I had a conversation about opera with Leonid Desyatnikov.Desyatnikov is one of Russia’s most prominent composers and since 2009 the artistic director of the Bolshoi Theatre.His opera Rosental's Children, based on the libretto by the highly controversial fiction writer Vladimir Sorokin commissioned and staged at the Bolshoi Theatre made an enormous and scandalous success.One of the opera reviewers described: ’’Here, Mozart is a clone brought to life at Doctor Rosenthal's laboratory. With the government subsidies for cloning and stem cell exploration, as well as for other areas of basic research, cut off during Boris Yeltsin's presidency in the early 1990s, clones of Mozart and other great composers-such as Giuseppe Verdi, Richard Wagner, and Pyotr Tchaikovsky - find themselves loose on Moscow's streets, exposed to the murky post-Soviet reality, memories whereof are still fresh for many Muscovites.’’The Russian State Duma accused the opera of being ‘pornographic’ and promted an investigation after its premier.Nevertheless, the opera received a Golden Mask Award.
Elena Langer:Can we please talk about opera?
Leonid Desyatnikov: Why opera?
EL: Because of your Rosental's Children, because you are the artistic director of an Opera House and because I have ulterior motives as I have just finished writing my own full-length opera and am very keen to discuss various aspects of the genre.Do you think you could describe what opera is in one sentence?
LD:This is too difficult!I can only offer a banal answer – a pinnaclein the history of European culture.
EL: Is opera a story told through music, singing and movement?
LD: No, it doesn’t necessarily need a story.There are many wonderful operas in which nothing really happens. Take Saint Francis of Assisi by Messiaen, or any baroque opera…If a composer uses mythology then the story lacks suspense.The development of the plot becomes unimportant as everybody knows what is going to happen.
EL: At least we now have established what is NOT important and that is the plot!
LD:Of course – look at Tristan and Isolde orSzymanowski’s King Roger….In any fiction film many more events take place than in an opera.
EL: What is important then?
LD: Well, what isimportant is that it creates some fit of passion, some metaphysical, otherworldly psychological human state expressed through music.Opera shows us characters in such emotional states that are otherwise impossible to express but through music.
EL: It is the only genre where we can hear the thoughts of several characters simultaneously…
LD: Yes, true, but we can’t hear the text in 95% of cases!Instead, we see a special moment, where a few characters are shocked. At least I personally always remember those kinds of bewitched moments.‘I’m frightened’ (‘Mne strashno’), for instance, from the first tableau of The Queen of Spades or the finale of The Marriage of Figaro.So after all, it doesn’t matter what they are saying, it matters what they all are feeling during those moments.Music is able to tell us more than the text in this situation.The characters are still, like in a child’s play ‘statue’.The depth of their feeling is interesting – the ensembles are not about what you see, but what you don’t see, about the inner side of life.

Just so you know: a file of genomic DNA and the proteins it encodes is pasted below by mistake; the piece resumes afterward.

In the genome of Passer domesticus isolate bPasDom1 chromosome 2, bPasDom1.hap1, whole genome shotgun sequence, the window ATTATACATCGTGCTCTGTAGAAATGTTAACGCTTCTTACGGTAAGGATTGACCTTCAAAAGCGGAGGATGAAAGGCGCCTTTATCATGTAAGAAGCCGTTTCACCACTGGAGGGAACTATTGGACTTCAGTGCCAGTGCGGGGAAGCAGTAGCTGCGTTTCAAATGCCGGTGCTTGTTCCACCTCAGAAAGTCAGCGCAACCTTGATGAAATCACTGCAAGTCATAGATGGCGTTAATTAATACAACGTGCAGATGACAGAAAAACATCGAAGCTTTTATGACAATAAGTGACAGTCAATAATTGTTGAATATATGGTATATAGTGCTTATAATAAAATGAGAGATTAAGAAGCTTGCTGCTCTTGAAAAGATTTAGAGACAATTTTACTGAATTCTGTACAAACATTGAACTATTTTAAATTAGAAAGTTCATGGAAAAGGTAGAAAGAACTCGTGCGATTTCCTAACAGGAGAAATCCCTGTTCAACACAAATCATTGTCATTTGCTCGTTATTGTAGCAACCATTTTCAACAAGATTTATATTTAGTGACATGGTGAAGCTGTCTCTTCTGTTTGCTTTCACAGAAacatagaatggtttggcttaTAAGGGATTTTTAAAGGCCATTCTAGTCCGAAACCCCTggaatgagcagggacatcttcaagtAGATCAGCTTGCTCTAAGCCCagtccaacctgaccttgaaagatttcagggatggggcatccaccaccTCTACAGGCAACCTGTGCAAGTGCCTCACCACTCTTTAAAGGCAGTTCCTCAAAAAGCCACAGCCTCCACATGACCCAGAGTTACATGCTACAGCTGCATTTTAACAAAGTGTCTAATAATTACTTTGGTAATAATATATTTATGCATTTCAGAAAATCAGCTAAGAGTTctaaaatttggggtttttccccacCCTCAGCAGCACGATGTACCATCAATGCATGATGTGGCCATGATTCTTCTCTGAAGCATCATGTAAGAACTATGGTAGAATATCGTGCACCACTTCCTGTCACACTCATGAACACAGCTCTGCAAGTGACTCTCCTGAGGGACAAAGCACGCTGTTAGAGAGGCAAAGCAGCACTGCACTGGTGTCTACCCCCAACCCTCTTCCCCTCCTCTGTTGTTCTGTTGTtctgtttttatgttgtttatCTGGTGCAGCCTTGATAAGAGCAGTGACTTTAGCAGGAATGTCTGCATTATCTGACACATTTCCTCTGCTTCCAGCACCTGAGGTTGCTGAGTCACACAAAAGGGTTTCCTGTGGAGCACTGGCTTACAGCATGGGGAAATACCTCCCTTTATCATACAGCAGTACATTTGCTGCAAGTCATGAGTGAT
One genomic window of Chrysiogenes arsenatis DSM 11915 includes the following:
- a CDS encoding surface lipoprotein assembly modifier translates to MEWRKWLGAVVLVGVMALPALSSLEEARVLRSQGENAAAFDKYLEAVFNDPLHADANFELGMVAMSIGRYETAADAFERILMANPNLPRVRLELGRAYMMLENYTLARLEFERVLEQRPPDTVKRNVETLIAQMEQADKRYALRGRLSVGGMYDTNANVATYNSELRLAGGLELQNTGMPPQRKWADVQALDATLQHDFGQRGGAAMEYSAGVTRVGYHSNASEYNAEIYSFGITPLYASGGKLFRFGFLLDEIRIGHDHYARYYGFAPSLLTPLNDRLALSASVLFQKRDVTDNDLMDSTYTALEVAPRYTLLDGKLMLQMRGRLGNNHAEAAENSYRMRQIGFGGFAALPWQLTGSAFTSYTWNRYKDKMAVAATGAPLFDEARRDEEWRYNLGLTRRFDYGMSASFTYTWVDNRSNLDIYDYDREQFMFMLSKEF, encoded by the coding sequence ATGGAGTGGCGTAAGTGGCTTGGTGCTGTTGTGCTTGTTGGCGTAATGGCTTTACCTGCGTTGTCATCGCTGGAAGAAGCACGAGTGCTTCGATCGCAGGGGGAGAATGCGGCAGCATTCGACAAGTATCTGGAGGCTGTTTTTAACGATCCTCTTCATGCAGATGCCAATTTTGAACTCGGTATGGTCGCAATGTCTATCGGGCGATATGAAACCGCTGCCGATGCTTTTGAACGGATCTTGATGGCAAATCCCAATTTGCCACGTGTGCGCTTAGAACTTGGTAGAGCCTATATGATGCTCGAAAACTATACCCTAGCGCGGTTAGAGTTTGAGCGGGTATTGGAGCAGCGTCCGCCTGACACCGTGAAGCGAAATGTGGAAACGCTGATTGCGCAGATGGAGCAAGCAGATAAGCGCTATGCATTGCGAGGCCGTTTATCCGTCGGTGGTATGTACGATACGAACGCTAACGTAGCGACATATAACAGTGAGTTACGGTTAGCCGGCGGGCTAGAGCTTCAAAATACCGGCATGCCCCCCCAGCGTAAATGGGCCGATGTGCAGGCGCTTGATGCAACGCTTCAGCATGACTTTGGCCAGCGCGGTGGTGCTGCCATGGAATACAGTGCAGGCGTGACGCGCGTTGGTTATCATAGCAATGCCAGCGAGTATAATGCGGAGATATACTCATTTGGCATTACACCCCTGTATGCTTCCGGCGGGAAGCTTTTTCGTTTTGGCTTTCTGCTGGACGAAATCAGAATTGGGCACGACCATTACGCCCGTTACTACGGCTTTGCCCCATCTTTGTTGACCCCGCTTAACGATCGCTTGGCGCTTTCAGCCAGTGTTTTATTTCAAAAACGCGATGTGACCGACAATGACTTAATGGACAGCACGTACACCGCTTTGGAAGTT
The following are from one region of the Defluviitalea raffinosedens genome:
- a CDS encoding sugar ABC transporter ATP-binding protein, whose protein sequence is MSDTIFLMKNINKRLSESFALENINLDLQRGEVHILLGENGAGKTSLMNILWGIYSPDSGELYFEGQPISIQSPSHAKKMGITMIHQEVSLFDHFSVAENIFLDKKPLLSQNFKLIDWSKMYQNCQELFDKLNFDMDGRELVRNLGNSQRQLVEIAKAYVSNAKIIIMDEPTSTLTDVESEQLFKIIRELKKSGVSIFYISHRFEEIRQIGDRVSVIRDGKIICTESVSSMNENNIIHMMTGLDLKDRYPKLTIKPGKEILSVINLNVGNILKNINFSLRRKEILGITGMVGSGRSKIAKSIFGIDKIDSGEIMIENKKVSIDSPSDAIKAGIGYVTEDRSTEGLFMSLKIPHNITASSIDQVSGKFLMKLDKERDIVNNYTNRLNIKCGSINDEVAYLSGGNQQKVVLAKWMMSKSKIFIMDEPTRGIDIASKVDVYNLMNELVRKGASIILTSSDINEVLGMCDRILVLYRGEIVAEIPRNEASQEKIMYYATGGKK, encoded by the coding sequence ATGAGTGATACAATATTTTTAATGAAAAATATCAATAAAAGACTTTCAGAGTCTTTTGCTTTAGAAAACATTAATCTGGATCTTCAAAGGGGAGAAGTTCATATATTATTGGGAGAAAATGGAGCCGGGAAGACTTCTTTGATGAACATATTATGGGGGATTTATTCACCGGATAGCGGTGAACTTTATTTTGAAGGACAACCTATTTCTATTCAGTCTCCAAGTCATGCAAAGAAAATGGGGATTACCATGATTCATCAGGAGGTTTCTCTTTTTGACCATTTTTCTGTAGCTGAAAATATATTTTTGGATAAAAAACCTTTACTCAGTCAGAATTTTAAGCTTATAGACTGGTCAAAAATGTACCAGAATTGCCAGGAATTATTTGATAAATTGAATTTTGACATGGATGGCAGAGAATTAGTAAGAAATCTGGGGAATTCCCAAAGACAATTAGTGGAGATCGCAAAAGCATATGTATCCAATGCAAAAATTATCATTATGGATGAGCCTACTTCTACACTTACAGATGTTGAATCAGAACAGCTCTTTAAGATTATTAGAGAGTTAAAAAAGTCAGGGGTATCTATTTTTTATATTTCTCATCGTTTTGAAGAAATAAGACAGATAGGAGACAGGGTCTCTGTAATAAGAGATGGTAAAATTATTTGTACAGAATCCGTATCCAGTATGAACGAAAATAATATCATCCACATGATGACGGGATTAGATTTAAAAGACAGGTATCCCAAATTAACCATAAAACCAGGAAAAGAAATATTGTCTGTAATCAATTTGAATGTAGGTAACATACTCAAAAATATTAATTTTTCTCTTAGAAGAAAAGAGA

Excerpt from Desyatnikov's opera 'Rosental's Children'
EL: Could you name your 5 favourite operas?
LD: Five favourite operas for a professional composer would not be enough. Your favourite opera is the one, where you revel with each note, which you know by heart from beginning to end.There are music-lovers, who could sing each character’s lines from their favourite operas.
EL: True! My grandma could sing huge bits from Traviata and Eugene Onegin although she wasn’t a musician.
LD: Probably, you could only be so faithful to opera if you are a music lover, not a professional composer.Opera for me and should be for you, a kind of back garden, which you can’t regard with reverence. We have to cultivate this back garden because we are its owners.
EL: But I still regard Wozzeck or Lady Macbeth of Mtsens with reverence…
LD: As a matter of fact, Lady Macbeth of Mtsensk doesn’t touch me much.Actually, the same could be said about Wozzeck. Although, the culmination moment in the d-minor invention couldn’t leave anybody untouched.The problem is that I know this opera from inside out - for a few months I was living with it.(Wozzeck was recently staged at the Bolshoi Theatre – EL).So it is really hard to be emotionally shocked by something that you know so well.My perception of it is not fresh enough.
EL:I’m always amazed by the German counterpoint, the intensity and richness of it.I don’t think you could find that level of counterpoint in Russian music.
I made a comment - and by mistake published it twice - which the webmaster found 'insulting'. So he removed it. Fair enough. He said that criticism was acceptible on these pages if it was constructive.
I can accept that. I will try to be constructive, although this is hard when blog articles are by invitation only] and others have sole blog access to audio-video, graphics etc. [On another subject I spent a great deal of time unsuccessfully trying to find a format to upload a document...] This inevitably gives us ordinary paid-up members the feeling that the blog is not ours [which indeed it is not].